How do viewers make sense of the different kinds of realism in the images we see in films and television?
Media Literacy Educators Support Net Neutrality
The Media Education Lab, NAMLE and other organizations that promote learning through the use of the Internet and digital media have filed a comment to the FCC regarding the six proposed rules advanced to support nondiscrimination and transparency. These rules are necessary for students and educators to take full advantage of innovative educational practices of media literacy for a digital age.
Read our formal comment to the FCC by downloading the atached file.
Media literacy educators and the larger digital education community needs access to a wide variety of online content, which broadband service providers are currently able to block or filter. We need to transmit and access content such as videos, speeches and photos, which require large amounts of bandwidth. The only way to protect educational interests online is to prohibit content-based discriminatio. See our recent video blog about our experience visiting FCC Commissioner Clyburn.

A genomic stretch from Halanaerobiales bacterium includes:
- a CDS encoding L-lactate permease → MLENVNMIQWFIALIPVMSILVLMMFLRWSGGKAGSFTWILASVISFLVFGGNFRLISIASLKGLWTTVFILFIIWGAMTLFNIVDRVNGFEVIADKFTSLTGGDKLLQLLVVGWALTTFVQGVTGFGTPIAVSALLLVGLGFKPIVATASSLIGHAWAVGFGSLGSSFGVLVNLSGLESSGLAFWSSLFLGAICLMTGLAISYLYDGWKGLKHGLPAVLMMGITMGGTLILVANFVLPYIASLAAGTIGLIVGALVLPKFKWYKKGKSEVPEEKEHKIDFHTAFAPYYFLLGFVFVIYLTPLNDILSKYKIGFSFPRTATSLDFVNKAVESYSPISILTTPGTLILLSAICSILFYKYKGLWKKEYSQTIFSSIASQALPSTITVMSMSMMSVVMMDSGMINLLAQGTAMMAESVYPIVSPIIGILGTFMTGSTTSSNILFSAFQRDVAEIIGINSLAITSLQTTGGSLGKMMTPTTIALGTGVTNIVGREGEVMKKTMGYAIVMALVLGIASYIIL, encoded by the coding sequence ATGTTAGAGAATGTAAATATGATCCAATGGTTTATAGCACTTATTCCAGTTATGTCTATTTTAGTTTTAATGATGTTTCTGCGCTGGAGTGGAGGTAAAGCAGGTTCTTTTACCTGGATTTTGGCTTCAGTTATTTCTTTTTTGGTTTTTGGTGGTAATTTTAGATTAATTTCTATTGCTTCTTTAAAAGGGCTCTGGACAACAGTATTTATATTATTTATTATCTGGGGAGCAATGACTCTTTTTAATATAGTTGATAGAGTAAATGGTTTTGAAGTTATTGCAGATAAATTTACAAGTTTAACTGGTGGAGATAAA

Transparency rules would give us what is needed to help learners understand the network management practices of service providers. The ability to understand network transmission practices through disclosure of network management practices in language that is accessible by all Internet users helps consumers and citizens. Increased transparency is consistent with both the business interests of service providers and our goals as educators.